I just want to draw your attention to what isn't perceivable by our five senses (one concrete example would be his recipe for the "magic goo"). What you don't see in that big picture of a documented post is all the time that went into experimenting and the scientific effort behind the elaboration of each of these modifications. Joe is a perfectionist, it's very clear to me and to the people who knows him, and though he came up with the HP 1000 in 1989 and he took all the time required to make it as perfect as he could at the time, it's a relatively short period in comparison to the time he gradually invested into making it "perfecter"/, better.
This is his signature headphone, it has his name written on it. He uses it all the time (and probably exclusively, too), and knows it better than anyone. He retired from Grado Labs and spent 20+ years to create and perfect his Holographic Scalera Scanner microphone; it was the next logical step after dedicating much of his life to making cartridges and finally a headphones/amplifier combo to crown his career (pre-1953, all the way up to 1989 with Grado Labs).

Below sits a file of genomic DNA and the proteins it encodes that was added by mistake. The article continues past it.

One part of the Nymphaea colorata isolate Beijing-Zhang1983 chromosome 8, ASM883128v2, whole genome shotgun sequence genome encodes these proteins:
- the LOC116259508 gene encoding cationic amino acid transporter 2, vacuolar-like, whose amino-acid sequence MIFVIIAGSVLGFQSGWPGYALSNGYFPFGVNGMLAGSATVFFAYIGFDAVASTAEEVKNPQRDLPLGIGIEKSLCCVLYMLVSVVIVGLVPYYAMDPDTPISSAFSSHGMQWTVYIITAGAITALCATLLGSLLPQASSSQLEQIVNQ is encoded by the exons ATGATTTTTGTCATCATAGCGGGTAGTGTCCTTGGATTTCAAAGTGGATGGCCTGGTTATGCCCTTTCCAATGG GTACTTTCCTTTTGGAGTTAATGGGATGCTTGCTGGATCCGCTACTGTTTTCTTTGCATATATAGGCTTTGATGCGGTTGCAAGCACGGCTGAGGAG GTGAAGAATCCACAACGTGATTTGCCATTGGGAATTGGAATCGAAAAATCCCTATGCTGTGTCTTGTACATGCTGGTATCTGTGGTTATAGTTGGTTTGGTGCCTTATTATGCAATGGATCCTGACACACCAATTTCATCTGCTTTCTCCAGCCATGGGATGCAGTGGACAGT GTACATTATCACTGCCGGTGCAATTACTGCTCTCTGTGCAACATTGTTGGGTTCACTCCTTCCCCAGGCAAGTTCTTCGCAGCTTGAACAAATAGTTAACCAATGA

He revisited and put in question his headphone many times because he felt like it was the key to have better success with his microphone. Ultimately, the microphone and the music it recorded could only be as good as the headphones used to listen to it. Dealing with this limit on our own gear is our daily deed (almost like a spiritual quest) on Head-Fi.org, it's why we keep upgrading and being sorry for our wallet. For this reason, I think it's safe to say that Joe Grado is an audiophile too :-)
He's also not the type of person to sit on his steak (his motto):
-- "PERFECTION ALTHOUGH NEVER ACHIEVED, MUST ALWAYS BE THE GOAL, FOR MEDIOCRITY EXISTS ONLY WHEN THINGS ARE 'GOOD ENOUGH' "
It explains a lot of things about what motivates him, what are his goals, etc. 1989 was only a beginning for the HP-1000. The upgrades his pair(s) underwent were tested one by one and incrementally added up (and some of them removed too). Past a certain point, they obligatorily start taking a lot of time and knowledge to come up with. What complicates the task is that the HP-1000 has an arsenal of qualities --it excels almost everywhere-- and has very refined drivers the headphone engineer need not to obscure in any way.